Périgord is a land where the people have retained their sense of identity and their joie de vivre. Occitan (Langue d'Oc), the traditional language of the south, is still spoken by some of the older inhabitants. Occitan festivals continue to be celebrated in some villages and there is a growing trend to revive this part of the region's cultural heritage.
Following the French Revolution the provinces were renamed, often after local geographical features, in an attempt to weaken links to the aristocratic families who had ruled them. Périgord was renamed Dordogne after the river which ran through it. In their wonderfully anarchic way, the Périgordins chose to ignore this new ruling and still, to this day, call their land Périgord.
Located on the 45th parallel, midway between the pole and the equator, Dordogne-Périgord benefits from a climate which is generally mild. The weather begins to warm from mid April, when the spring fields are covered in wild flowers. Summers are long and hot and the days can remain pleasantly balmy as late as October. In autumn, when the trees are yellow and red, the luminosity and purity of the light emphasizes the beauty of the landscapes.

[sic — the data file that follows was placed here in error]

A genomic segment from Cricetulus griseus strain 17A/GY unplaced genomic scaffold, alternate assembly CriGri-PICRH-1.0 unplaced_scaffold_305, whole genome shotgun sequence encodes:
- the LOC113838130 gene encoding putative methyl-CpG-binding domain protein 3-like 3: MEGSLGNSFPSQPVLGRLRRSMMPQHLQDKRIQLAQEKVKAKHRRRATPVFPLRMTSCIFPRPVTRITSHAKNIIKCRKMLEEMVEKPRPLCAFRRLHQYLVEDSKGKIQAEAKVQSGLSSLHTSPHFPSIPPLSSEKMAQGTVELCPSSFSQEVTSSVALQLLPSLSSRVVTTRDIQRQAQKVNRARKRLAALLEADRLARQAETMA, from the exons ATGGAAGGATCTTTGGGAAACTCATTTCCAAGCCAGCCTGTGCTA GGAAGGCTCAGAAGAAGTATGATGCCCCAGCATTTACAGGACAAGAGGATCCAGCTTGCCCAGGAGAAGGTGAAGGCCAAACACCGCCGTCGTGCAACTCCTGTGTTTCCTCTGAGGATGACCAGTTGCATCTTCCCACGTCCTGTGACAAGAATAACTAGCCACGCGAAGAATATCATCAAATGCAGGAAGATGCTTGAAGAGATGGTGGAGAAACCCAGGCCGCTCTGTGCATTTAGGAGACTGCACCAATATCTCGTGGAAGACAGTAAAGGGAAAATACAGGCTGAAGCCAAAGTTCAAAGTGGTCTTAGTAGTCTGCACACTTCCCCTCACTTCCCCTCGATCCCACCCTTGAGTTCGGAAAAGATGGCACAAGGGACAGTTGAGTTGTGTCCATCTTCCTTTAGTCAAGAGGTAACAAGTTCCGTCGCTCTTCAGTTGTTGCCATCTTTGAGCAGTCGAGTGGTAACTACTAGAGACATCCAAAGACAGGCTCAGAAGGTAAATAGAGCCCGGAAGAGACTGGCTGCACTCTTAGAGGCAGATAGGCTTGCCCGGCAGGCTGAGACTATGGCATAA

ARRIVING HERE BY AIR
We are located within easy access of 5 international airports
Trains from Bordeaux or Paris arrive at:
TGV Libourne 136km
From UK: London St Pancras to Paris Nord 2.5 hours. Transfer by metro to Paris Austerlitz then direct train to Brive-la-Gaillarde in 4 hours. An easy day’s journey.